COONS: Well, Chris, let's be clear about how it is different. This time they're refusing to even hold a hearing, to even offer a vote, in some cases even to meet with a nominee. Senator McConnell, in the clip you just played, misspoke. He did not hear unanimously from the Senate Judiciary Committee. He heard from his Republican side of the Judiciary Committee.
COONS: And to set the record straight about what then Senator Biden did, not what he said but what he did as the chairman of the Judiciary Committee, every single Bush nominee to circuit courts and district courts in his last election year got a hearing, got a vote. And, frankly, in the last century, every Supreme Court nominee --
CUOMO: But not a Supreme Court justice nominee.
COONS: Every Supreme Court nominee in the last century got a hearing and got a vote, except a few who withdrew on their own.
CUOMO: All right, important perspective there. Thank you very much, Senator Coons, for making the case on NEW DAY this morning. Appreciate it.
COONS: Thank you. Thank you, Chris.
CAMEROTA: OK, Chris, we're going to have much more of our breaking coverage of this Coast Guard rescue that's happening right now off of Long Island. This is very much an active operation. You can see live pictures here. There were five to seven crew members on this fishing boat that needed to be rescued. Right after the break, we'll bring you the latest on what's happening onboard.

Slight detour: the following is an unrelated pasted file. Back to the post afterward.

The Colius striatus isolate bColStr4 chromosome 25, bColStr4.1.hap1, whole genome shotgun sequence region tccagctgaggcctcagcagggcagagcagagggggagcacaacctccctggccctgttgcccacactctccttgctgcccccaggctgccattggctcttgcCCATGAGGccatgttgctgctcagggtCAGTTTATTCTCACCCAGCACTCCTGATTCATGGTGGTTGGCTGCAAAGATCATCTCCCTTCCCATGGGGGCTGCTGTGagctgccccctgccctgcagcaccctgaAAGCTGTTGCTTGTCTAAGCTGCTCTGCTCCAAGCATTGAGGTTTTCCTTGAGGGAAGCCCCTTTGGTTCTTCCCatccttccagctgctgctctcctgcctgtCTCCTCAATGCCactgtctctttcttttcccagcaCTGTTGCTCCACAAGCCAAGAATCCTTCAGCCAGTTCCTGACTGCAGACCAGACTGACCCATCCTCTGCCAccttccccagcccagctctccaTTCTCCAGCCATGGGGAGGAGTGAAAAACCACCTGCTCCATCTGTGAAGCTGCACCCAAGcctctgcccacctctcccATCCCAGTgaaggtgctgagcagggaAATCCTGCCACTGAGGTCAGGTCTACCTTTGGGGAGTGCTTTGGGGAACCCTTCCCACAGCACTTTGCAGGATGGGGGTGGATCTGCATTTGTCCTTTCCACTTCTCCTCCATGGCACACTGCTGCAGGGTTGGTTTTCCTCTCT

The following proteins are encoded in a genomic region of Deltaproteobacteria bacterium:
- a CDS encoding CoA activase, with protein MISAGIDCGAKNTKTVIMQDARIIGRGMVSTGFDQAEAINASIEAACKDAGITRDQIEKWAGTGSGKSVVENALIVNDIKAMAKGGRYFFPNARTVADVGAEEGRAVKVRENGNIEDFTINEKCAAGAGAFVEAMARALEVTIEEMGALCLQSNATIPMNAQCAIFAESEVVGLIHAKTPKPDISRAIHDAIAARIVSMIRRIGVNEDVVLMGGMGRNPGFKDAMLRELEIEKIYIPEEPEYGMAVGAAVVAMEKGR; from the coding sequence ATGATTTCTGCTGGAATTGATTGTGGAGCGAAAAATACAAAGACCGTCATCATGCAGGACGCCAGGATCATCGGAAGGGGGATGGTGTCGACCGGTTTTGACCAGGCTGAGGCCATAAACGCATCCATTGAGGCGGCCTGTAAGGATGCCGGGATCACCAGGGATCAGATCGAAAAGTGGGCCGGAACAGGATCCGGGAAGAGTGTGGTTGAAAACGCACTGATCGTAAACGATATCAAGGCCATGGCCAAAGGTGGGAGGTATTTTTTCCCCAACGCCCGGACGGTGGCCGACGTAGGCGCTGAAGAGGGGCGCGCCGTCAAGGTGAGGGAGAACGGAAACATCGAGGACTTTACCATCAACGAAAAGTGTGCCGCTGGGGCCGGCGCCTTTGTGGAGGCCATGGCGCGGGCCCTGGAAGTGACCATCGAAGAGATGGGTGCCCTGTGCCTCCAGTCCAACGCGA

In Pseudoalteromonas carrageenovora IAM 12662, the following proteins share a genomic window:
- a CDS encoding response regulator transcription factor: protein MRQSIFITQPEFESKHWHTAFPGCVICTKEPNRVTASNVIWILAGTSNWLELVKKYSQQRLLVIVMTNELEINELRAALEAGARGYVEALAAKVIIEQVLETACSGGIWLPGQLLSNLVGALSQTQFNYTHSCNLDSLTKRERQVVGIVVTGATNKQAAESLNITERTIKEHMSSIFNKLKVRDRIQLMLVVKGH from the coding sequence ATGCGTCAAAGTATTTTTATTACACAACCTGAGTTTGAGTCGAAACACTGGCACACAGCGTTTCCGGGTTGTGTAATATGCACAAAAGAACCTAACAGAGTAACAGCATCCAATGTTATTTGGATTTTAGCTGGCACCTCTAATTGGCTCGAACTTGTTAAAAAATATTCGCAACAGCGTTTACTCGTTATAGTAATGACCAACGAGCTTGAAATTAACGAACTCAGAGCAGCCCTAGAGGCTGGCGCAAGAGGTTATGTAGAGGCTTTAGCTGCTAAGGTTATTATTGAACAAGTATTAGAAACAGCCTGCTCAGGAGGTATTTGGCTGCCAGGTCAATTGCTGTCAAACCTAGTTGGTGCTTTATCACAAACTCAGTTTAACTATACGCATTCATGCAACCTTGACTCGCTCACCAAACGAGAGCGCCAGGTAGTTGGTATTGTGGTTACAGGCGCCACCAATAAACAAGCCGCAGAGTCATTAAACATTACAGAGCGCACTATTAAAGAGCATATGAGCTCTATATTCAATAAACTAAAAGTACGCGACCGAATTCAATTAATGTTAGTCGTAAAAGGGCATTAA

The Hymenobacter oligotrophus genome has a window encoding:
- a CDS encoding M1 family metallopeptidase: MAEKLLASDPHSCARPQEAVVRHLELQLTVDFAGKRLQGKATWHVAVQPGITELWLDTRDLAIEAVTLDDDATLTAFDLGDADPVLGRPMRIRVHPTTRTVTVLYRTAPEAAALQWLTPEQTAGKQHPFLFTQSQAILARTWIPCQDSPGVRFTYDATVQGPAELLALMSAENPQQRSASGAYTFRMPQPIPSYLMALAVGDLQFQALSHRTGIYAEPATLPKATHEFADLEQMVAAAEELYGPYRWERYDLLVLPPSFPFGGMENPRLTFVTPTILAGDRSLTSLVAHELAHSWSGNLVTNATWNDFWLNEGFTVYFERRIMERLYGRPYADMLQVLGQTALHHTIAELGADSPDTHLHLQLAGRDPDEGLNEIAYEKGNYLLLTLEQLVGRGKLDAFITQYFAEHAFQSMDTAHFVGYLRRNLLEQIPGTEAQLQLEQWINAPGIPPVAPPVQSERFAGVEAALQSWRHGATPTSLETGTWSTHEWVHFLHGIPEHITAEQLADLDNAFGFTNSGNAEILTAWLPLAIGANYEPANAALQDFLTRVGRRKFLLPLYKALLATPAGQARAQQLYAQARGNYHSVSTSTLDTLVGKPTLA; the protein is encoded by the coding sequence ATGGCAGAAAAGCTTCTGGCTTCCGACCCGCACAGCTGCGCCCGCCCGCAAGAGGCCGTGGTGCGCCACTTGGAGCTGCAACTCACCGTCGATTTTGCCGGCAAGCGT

[06:47:38] CAMEROTA: Back to our breaking news now. You're looking at live pictures of this Coast Guard rescue underway here off of Rockaway Beach, New York. There -- what you can see here in the crowd is this fisherman. He's in the red protective gear. He's just been rescued off of this 74 foot fishing vessel right here that you see. This is called "The Carolina Queen." And she ran aground just off of the coast here off of Rockaway Beach. And you can see, listing wildly in pretty rough seas. So the Coast Guard went out to try to save the five to seven crew members on this fishing ship and their Coast Guard boat overturned on these rough seas.
So now what you're seeing is that there's a Coast Guard chopper hovering overhead and sending down one of those -- the sort of metal nets to pick everyone up. There you can see one being lifted -- one of the fishermen being lifted up, rescued off of their. We believe there are still about six crew members from the fishing boat, as you can see live here, still onboard waiting to be rescued. They have donned their protective gear that they'll need. It looks as though the Coast Guard has this under control. Though for a while it was dicey because, as we said, their own boat overturned in these waters. And look at how badly it's listing.
Now they're putting blankets -- you can see all the EMS guys and the firefighters putting blankets and trying to get these guys warm after their scary ordeal. So we will be following this for you all morning and bring -- bring you the latest as it happens.
Meanwhile, Apple's CEO, Tim Cook, is speaking out on the company's privacy fight with the FBI, even calling the FBI's request equivalent to cancer. We'll get a perspective from a former chief of security at Apple. That's just ahead.
[06:53:14] (BEGIN VIDEO CLIP)
TIM COOK, APPLE CEO: The only way we know would be to write a piece of software that we view as sort of the software equivalent of cancer. We think it's bad news to write. We would never write it. We have never written it.
(END VIDEO CLIP)
CAMEROTA: That was Apple CEO Tim Cook speaking out about the tech giant's battle with the FBI. Law enforcement is trying to unlock the San Bernardino terrorist's phone but Apple is refusing to help saying that would unlock another danger.